Wednesday night she played nearly 27 minutes and scored 14 points, though she did show her youth at times and finished with four turnovers, a category in which she leads the team.

“She’s doing a tremendous job,” Williams-Jeter said. “Oh sure, there are the turnovers and there are times when she goes fast and then slips back to high school speed for a few plays, but she’s really talented and when you consider everything, she has a great story.”

Flyers dig big hole

Wednesday night the Flyers came out tentative against Fairfield, a team that went 25-7 last season. won the Metro Atlantic Athletic Conference and played in the NCAA Tournament. By the end of the first quarter, UD trailed 26-14.

“They came out swinging on the road and with a bigger crowd than they’re used to (against them.)” Williams-Jeter said. “They were the more aggressive team and we dug ourselves into a hole.”

On the strength of Lear’s eight second-quarter points and 10 by center Mariah Perez, who’s playing the best basketball of her career now, UD went on two significant runs and actually had the lead 42-38 at the half.

But in a recurring scenario this season, the Flyers had another swoon, making just three of 20 shots in the third quarter and trailed 65-55 heading into the fourth quarter.

Although the Flyers finished with a flourish – and cut the deficit to four with 25 seconds left – they came up short again.

Most concerning this time was an injury to Perez with 3:33 left in the game.

The 6-3 senior had just scored her career-high 24th point on a second-chance jump shot in the paint, when it appeared she came down on someone’s foot and immediately fell to the floor in pain.

She already was dealing with leg and ankle injuries and now, as she groped at her right ankle, the Arena became totally silent.

She eventually was helped off the court, but she ended the game on the bench, her basketball shoe gone and an ice bag plastic-wrapped to her foot.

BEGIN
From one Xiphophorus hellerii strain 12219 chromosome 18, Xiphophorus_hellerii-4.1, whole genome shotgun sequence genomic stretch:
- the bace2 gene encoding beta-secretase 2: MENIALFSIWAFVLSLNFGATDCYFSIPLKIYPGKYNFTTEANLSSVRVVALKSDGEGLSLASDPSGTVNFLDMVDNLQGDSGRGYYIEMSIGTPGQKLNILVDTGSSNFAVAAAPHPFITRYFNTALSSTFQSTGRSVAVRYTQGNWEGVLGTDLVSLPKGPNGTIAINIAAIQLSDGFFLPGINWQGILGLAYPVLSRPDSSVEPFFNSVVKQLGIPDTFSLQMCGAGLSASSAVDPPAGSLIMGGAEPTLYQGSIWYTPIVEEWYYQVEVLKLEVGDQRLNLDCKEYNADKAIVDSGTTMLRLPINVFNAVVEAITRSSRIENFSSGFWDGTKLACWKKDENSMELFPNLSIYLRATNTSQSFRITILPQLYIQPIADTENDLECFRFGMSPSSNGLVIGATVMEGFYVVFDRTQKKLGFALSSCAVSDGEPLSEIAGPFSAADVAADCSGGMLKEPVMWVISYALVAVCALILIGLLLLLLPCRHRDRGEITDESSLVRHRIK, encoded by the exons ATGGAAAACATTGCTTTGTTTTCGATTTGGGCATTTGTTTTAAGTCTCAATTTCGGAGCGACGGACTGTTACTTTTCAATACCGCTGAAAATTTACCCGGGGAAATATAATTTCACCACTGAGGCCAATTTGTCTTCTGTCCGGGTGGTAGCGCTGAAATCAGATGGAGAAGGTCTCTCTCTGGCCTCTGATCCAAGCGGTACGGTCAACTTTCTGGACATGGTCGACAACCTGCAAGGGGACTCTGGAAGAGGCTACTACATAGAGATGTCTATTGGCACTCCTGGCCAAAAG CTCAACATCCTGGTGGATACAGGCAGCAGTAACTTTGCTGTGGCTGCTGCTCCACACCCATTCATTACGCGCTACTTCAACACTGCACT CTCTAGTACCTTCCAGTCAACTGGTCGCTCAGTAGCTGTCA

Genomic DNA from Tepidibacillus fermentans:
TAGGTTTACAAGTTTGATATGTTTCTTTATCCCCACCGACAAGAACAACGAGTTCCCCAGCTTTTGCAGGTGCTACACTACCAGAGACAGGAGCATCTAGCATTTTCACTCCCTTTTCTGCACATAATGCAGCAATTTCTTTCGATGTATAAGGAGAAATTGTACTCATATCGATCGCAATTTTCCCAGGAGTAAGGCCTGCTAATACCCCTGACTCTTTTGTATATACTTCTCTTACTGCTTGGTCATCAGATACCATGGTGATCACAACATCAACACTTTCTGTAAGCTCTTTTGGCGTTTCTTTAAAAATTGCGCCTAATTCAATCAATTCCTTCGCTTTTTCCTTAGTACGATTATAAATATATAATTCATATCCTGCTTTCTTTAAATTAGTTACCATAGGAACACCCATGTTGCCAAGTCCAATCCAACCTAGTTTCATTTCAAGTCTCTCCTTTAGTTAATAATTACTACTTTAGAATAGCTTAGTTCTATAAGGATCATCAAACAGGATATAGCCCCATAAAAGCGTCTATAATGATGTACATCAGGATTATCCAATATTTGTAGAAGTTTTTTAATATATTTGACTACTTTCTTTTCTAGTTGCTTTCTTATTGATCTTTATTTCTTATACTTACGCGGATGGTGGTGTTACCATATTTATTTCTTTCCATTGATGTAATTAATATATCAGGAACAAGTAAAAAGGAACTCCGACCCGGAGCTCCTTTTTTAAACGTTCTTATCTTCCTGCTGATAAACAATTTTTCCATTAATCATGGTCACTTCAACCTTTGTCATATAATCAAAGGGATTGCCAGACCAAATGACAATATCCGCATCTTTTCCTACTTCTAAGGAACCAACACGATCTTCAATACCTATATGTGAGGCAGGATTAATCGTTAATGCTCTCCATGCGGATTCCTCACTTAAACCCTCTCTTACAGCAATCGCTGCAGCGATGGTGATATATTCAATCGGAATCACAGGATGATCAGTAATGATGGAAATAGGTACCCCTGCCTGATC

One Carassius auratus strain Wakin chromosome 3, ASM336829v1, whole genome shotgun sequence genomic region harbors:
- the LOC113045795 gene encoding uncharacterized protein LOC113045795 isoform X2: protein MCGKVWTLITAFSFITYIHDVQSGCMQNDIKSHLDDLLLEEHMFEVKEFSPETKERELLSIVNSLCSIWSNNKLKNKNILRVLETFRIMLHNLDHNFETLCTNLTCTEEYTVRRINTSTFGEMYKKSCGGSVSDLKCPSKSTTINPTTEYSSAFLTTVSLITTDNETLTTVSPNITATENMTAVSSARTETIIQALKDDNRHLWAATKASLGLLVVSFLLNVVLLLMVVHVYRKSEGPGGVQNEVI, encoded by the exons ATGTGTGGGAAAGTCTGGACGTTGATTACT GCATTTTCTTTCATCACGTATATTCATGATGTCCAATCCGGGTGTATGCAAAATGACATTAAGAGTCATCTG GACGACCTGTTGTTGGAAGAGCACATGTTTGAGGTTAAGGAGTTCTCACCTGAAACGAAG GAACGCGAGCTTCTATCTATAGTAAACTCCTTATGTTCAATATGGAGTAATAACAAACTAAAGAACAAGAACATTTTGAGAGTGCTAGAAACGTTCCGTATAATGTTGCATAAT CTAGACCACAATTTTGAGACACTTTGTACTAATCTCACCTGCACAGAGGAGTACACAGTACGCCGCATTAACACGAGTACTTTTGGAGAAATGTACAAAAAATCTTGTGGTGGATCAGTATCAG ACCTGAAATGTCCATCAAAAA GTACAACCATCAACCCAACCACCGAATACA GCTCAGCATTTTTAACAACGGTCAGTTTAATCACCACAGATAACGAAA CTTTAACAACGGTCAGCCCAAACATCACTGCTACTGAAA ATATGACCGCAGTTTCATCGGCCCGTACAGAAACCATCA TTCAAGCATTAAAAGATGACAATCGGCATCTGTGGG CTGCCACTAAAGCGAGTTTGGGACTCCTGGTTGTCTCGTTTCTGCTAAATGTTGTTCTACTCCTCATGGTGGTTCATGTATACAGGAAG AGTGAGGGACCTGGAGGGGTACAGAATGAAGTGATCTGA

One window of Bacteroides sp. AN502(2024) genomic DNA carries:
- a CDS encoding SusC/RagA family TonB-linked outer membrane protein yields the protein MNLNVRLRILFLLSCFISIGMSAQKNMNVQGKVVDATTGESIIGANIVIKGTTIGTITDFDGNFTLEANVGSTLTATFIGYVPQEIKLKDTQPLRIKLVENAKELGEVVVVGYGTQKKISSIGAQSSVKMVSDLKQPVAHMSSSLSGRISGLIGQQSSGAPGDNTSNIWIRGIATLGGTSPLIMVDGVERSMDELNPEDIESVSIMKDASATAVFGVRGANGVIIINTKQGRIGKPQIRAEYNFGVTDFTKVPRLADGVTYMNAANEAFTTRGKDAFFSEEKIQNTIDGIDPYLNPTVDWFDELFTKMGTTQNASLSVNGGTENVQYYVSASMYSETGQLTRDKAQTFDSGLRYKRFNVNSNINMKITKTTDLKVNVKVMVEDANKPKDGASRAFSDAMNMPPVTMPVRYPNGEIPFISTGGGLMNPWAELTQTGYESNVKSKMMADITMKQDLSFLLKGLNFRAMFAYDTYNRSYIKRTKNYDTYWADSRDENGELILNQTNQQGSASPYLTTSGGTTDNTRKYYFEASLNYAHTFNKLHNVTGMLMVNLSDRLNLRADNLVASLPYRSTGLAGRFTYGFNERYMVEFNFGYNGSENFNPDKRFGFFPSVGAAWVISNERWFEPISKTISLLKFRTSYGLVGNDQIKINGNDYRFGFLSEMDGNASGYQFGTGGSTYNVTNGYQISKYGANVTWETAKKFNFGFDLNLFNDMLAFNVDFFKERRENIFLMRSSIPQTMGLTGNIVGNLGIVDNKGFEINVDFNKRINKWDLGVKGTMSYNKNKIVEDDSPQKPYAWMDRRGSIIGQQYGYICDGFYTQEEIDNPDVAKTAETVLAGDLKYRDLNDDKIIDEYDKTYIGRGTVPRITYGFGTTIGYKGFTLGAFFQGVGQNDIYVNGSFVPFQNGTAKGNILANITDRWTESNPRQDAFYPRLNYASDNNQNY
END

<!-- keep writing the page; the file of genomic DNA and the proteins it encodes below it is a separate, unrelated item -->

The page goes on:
She left the court on crutches.

And the road gets no easier for the Flyers. Sunday they play at Toledo, a veteran team that went 29-6 last year and made it to the WNIT quarterfinals. The Rockets were 6-2 going into Thursday night’s game with Michigan.

Credit: David Jablonski

Credit: David Jablonski

‘It’s not going to happen overnight’

Wednesday night’s game was the Flyers last at home before Christmas and Williams-Jeter wore red earrings that looked like little Christmas ornaments.

“I tried to bring some holiday cheer for you,” she smiled. “But we probably should have had an ugly Christmas sweater game.”

Lear’s stepdad, Gilbert Page, who makes the 4-hour 15-minute drive from Illinois to each UD home game with Candice – and then turns around and drives back, so both can work their jobs at Ford the next day – believes this is more the story of the ugly duckling eventually turning into the swan.

“We know this is a process and it’s not going to happen overnight,” he said. “It’s kind of expected.

“Nayo has another three years here and I think she’s already handling it pretty well considering everything.”

She certainly is.

After all, she knows there are losses and then … there are losses.